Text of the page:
Open Source vs. Proprietary

Clients and partners ask us frequently for our perspective on open source vs. proprietary technologies. There isn’t a right or wrong answer. It ultimately depends on the objectives and needs of the project. If you let the needs of the project drive the decision about what type of technology is used, you probably will be making a good decision.

Let’s define open source and proprietary.

Open source means the source code is available for anyone to use, change, improve, and share. The open source model allows users to leverage the source code to create and manage their own applications.

Proprietary means a company owns the source code and sells/licenses it to customers. In the proprietary model, the source code is typically packaged into a software product to be used by customers. Customers rarely get access to the source code.

Given the context of open source as a self-directed alternative to proprietary software, one would think that open source equals free. To use most open source technologies in a supportable and sustainable manner for your business, you will likely incur costs. You will pay for already developed code, such as frameworks, plug-ins, and add-ons. These open source products are affordable for most small businesses.

You might also need help leveraging and implementing open source products. There are many small businesses that help others take advantage of open source products. Without engaging with someone to help with open source, you are essentially on your own, with access to an online community to seek guidance from.

If your needs call for complex functionality −many levels of integration and high levels of security− proprietary is probably going to make more sense even though it costs more. The provider of the proprietary software would be expected to have developed and tested it to support complex and secure uses. Proprietary software companies are also going to provide better levels of implementation and ongoing support.

One of the challenges with any technology is once it reaches a high level of adoption, the hackers take notice. This is true for both open source and proprietary products. Unless you are going to change the source code of an open source product, you have a greater vulnerability because no one person or entity is responsible for the code.

This is the case with WordPress sites. WordPress is an open source content management system on which you can create and manage a website. We’ve been contacted several times over the past few months by clients and partners who have had WordPress sites hacked.

Hackers are now targeting WordPress sites looking for known vulnerabilities in the code. In one case, the hackers changed the login information so the company couldn’t even log into its site to restore it. The company had to contact its hosting company to pull the site down and create a new one. The site had to be recreated from scratch because their site content was not backed up and only existed within WordPress.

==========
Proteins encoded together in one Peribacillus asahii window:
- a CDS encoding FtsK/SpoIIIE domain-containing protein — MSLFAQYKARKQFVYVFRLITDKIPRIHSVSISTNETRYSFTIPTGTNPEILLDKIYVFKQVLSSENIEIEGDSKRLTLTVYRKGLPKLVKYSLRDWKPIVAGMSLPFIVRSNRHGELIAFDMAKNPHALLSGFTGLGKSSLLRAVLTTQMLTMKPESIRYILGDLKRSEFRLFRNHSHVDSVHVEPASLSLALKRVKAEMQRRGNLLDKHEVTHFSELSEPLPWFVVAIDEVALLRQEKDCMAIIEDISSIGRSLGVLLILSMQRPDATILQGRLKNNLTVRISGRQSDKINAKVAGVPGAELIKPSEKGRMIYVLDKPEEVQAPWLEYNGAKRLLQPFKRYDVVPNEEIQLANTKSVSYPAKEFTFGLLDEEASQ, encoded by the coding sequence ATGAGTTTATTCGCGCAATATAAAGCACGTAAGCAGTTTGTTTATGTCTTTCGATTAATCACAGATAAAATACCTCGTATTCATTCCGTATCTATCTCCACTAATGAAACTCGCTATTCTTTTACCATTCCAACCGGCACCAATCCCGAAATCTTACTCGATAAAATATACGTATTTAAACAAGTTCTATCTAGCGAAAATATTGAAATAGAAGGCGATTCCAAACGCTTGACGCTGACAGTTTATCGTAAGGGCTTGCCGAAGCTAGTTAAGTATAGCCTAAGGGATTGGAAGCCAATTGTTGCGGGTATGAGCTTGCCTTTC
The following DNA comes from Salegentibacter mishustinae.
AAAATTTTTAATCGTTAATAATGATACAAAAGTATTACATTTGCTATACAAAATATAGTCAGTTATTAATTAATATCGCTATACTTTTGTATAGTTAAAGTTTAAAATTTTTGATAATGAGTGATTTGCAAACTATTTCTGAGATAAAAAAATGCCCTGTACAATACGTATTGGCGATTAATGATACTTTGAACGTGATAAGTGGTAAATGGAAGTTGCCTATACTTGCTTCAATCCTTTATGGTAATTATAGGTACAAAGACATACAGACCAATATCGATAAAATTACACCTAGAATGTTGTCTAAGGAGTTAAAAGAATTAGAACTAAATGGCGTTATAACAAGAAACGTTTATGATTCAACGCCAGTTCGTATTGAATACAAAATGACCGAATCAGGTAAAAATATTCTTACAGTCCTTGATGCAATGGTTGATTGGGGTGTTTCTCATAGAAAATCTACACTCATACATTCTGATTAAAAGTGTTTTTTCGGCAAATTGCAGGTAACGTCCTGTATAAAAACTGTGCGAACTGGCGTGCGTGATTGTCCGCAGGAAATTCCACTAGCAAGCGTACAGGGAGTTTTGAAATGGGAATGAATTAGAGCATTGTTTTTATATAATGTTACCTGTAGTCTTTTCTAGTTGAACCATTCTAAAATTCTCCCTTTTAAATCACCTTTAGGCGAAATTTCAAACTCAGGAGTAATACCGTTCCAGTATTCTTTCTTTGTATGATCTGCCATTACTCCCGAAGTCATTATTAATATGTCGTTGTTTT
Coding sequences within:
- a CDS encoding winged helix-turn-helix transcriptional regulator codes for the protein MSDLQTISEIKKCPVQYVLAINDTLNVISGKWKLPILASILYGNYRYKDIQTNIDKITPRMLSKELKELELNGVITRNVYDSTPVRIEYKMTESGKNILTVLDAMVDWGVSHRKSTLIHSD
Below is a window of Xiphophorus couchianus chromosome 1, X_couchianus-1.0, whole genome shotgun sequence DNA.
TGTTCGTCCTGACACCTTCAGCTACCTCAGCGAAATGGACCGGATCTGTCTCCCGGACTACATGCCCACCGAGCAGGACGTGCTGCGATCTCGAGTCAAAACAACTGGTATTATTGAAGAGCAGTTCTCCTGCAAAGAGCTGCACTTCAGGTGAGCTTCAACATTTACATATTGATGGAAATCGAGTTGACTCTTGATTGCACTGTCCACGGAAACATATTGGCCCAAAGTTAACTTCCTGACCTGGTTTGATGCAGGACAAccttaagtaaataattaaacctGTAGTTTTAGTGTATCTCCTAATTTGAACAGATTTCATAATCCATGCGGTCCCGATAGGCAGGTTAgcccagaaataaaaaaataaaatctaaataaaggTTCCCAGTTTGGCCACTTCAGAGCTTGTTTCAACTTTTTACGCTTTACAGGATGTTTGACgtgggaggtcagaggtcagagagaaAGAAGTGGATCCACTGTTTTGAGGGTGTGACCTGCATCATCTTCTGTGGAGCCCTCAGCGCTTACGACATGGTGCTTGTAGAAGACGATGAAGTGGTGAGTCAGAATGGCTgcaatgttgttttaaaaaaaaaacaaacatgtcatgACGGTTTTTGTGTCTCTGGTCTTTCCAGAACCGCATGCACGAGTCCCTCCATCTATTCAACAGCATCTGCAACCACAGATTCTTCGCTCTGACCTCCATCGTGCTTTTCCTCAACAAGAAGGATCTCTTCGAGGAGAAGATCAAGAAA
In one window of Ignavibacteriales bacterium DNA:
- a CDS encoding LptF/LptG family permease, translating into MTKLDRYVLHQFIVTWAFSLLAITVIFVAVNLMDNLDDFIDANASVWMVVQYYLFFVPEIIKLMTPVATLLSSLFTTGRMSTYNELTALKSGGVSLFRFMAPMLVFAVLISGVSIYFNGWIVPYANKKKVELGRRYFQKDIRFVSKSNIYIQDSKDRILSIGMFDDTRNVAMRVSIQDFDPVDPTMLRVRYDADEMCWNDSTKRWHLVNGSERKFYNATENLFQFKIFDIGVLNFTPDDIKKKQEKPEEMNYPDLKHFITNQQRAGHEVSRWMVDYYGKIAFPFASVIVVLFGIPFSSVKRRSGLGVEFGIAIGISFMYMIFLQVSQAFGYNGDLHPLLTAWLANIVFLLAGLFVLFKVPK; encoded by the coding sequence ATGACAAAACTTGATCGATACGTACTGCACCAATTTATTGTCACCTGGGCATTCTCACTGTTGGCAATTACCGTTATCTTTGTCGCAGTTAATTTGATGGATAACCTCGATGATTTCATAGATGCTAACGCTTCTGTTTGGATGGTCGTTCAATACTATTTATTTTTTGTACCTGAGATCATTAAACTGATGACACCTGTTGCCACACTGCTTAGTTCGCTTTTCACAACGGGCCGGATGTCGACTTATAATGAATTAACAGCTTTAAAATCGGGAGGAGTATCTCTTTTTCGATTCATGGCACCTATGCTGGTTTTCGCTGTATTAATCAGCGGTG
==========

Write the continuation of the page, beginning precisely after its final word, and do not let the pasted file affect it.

WordPress is a powerful open source product and is used effectively by millions of users. If you are going to use open source products, just make sure you understand the risks and what you will need to do to mitigate them.

Proprietary software is not immune to hackers and other challenges. After all, software is software− regardless of whether it is developed via open source or proprietary code. Presumably part of what you are buying with a proprietary product is the company behind it. Don’t underestimate the value of the company behind the product.

In the debate between open source and proprietary there isn’t a clear winner. The right decision is driven by the objectives and needs of the project. If the project you are pursuing is fairly simple, doesn’t need to be secure, and won’t be integrating with other systems, open source is probably a good option.

If, however, you will be processing information that needs to be secure, have a complex workflow, or integrations with other systems is required, proprietary is probably your better option.

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Ryan Frederick is a Founder and product person at heart. Ryan has had the privilege of being part of starting and growing several software and service companies. He has helped companies grow from inception to viability, through to sustainability. During the evolution of these companies, Ryan has served on company boards and been instrumental in capitalization activities. He has also helped companies to expand to international markets. Ryan combines a unique blend of business acumen and technical knowledge having originally been a developer who migrated to the business side. He now helps companies build great software products and solve data challenges for competitive advantage as a Principal at the product and data consulting firm, AWH. Ryan is an active angel investor, mentors and advises entrepreneurs and startups, as well as corporate innovation leaders. He launched a non-profit workforce development program to train under-employed adults on digital skills called i.c.stars. Ryan has authored a book on increasing the odds of success in creating products, being a Founder and starting companies by achieving FLOW that is to be released in the next few months. Ryan speaks frequently about the product, Founder, and startup journeys.